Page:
September 10, 2001
MEDIA CONTACT: Trent Stockton
In a study of more than 200 patients with Parkinsonís disease, 40 percent used at least one type of alternative therapy, such as vitamins/herbs, massage and acupuncture. Over half of the patients failed to inform their physicians about the use of alternative therapies.
"This is concerning," said Stephen Reich, M.D., associate professor of neurology at Johns Hopkins and co-author of the study. "While the public generally assumes that vitamins and herbs are safe, a rapidly growing number of studies shows that they can have potentially harmful effects and interactions with other drugs."
"More attention should be directed at testing the safety and efficacy of these treatments, and also on improving physician and patient communication about the potential benefits, costs and risks of alternative therapies," said Reich.
In addition, Parkinsonís patients who use alternative therapies tend to be younger, more educated and have higher incomes than patients who donít use alternative therapies.
The researchers found no relationship between severity of disease and use of alternative therapies. "This suggests that people are not turning to alternative therapies out of desperation," said Reich.
Alternative medicine is one of the fastest growing industries in health care, with at least one-third of American adults taking some sort of alternative therapy on an annual basis. Yet many physicians are unaware of the widespread use of alternative therapies among patients, according to Reich.
"Few studies have focused on the use of alternative therapies by patients with neurologic conditions, and ours is the first to investigate Parkinsonís disease," said Reich.
For the study, published in the September 11 issue of Neurology, 201 Hopkins patients were interviewed about their current and past use of alternative treatments for Parkinsonís Disease.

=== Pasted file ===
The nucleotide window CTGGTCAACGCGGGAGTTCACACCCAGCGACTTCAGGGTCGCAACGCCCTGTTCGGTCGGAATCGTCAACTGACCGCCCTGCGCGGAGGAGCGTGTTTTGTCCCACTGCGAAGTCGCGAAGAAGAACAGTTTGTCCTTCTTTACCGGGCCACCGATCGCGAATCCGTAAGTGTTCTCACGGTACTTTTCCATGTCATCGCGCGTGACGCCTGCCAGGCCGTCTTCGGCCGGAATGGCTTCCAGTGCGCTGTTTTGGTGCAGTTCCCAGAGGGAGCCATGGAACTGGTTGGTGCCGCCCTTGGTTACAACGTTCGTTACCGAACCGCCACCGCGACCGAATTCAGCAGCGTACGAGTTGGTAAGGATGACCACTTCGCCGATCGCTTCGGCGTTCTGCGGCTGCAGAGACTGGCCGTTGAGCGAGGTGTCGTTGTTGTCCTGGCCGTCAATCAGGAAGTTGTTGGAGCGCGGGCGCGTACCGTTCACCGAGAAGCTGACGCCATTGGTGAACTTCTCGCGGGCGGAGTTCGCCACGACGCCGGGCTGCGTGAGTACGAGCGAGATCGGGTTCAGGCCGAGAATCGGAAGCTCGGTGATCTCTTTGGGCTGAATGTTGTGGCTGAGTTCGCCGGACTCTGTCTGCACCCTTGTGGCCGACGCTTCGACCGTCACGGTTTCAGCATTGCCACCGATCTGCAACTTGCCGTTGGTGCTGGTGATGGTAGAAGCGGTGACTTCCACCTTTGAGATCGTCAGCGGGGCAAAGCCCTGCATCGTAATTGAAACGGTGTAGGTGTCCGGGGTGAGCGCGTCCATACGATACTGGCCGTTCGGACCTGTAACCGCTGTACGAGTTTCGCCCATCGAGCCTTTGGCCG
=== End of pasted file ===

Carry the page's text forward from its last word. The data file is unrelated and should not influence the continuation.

Of the patients using alternative therapies, 26 percent reported using two therapies, 33 percent reported more than two, and 12 percent used five or more therapies.
Of those using vitamins and herbs, vitamin E was the most commonly used.
"This is surprising, because a well-designed, rigorous study showed conclusively that vitamin E has no beneficial effect on Parkinsonís Disease,í said Reich.
There was a strong relationship between education and income and alternative therapy use, which reflects that most alternative therapies are out-of-pocket expenditures. There was no relationship between alternative therapy use and sex or race.
Most patients, 48 percent, learned about the alternative treatments they were using from family and friends, 23 percent learned about the treatments from the media, and 11 percent of patients were referred to an alternative therapy by a health care professional, according to the study.
Other authorís of the study include Richard Thompson, Ph.D., of the Johns Hopkins School of Hygiene and Public Health, and Pam Rajendran, B.S., a medical student at the Boston University School of Medicine. The research was funded by the Parkinsonís Disease Foundation.
Rajendran, P.R., et al., The use of alternative therapies by patients with Parkinsonís disease. Neurology.
For more information on Parkinsonís disease research and treatment at Johns Hopkins, visit http://www.neuro.jhmi.edu/MvtDis/home.html.